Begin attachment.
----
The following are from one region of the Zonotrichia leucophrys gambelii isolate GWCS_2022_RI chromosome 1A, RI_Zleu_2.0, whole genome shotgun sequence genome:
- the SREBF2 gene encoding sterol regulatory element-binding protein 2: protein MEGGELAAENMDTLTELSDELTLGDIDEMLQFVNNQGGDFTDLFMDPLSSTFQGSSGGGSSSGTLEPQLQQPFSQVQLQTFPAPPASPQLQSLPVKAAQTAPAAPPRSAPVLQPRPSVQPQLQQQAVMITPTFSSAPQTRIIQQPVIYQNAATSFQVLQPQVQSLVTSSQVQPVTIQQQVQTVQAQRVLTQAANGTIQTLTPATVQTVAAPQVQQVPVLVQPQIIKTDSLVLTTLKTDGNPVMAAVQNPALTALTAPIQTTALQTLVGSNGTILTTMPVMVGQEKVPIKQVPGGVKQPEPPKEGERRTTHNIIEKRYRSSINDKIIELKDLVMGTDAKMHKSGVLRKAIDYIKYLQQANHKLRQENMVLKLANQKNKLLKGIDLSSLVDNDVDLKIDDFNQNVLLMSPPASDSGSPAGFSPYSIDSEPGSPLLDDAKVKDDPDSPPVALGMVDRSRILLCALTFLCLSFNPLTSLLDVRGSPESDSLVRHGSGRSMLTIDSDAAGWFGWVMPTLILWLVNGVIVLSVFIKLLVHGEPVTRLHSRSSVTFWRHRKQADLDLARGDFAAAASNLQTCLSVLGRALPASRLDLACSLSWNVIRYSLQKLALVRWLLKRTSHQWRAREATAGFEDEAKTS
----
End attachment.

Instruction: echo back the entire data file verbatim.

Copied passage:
The following are from one region of the Zonotrichia leucophrys gambelii isolate GWCS_2022_RI chromosome 1A, RI_Zleu_2.0, whole genome shotgun sequence genome:
- the SREBF2 gene encoding sterol regulatory element-binding protein 2: protein MEGGELAAENMDTLTELSDELTLGDIDEMLQFVNNQGGDFTDLFMDPLSSTFQGSSGGGSSSGTLEPQLQQPFSQVQLQTFPAPPASPQLQSLPVKAAQTAPAAPPRSAPVLQPRPSVQPQLQQQAVMITPTFSSAPQTRIIQQPVIYQNAATSFQVLQPQVQSLVTSSQVQPVTIQQQVQTVQAQRVLTQAANGTIQTLTPATVQTVAAPQVQQVPVLVQPQIIKTDSLVLTTLKTDGNPVMAAVQNPALTALTAPIQTTALQTLVGSNGTILTTMPVMVGQEKVPIKQVPGGVKQPEPPKEGERRTTHNIIEKRYRSSINDKIIELKDLVMGTDAKMHKSGVLRKAIDYIKYLQQANHKLRQENMVLKLANQKNKLLKGIDLSSLVDNDVDLKIDDFNQNVLLMSPPASDSGSPAGFSPYSIDSEPGSPLLDDAKVKDDPDSPPVALGMVDRSRILLCALTFLCLSFNPLTSLLDVRGSPESDSLVRHGSGRSMLTIDSDAAGWFGWVMPTLILWLVNGVIVLSVFIKLLVHGEPVTRLHSRSSVTFWRHRKQADLDLARGDFAAAASNLQTCLSVLGRALPASRLDLACSLSWNVIRYSLQKLALVRWLLKRTSHQWRAREATAGFEDEAKTS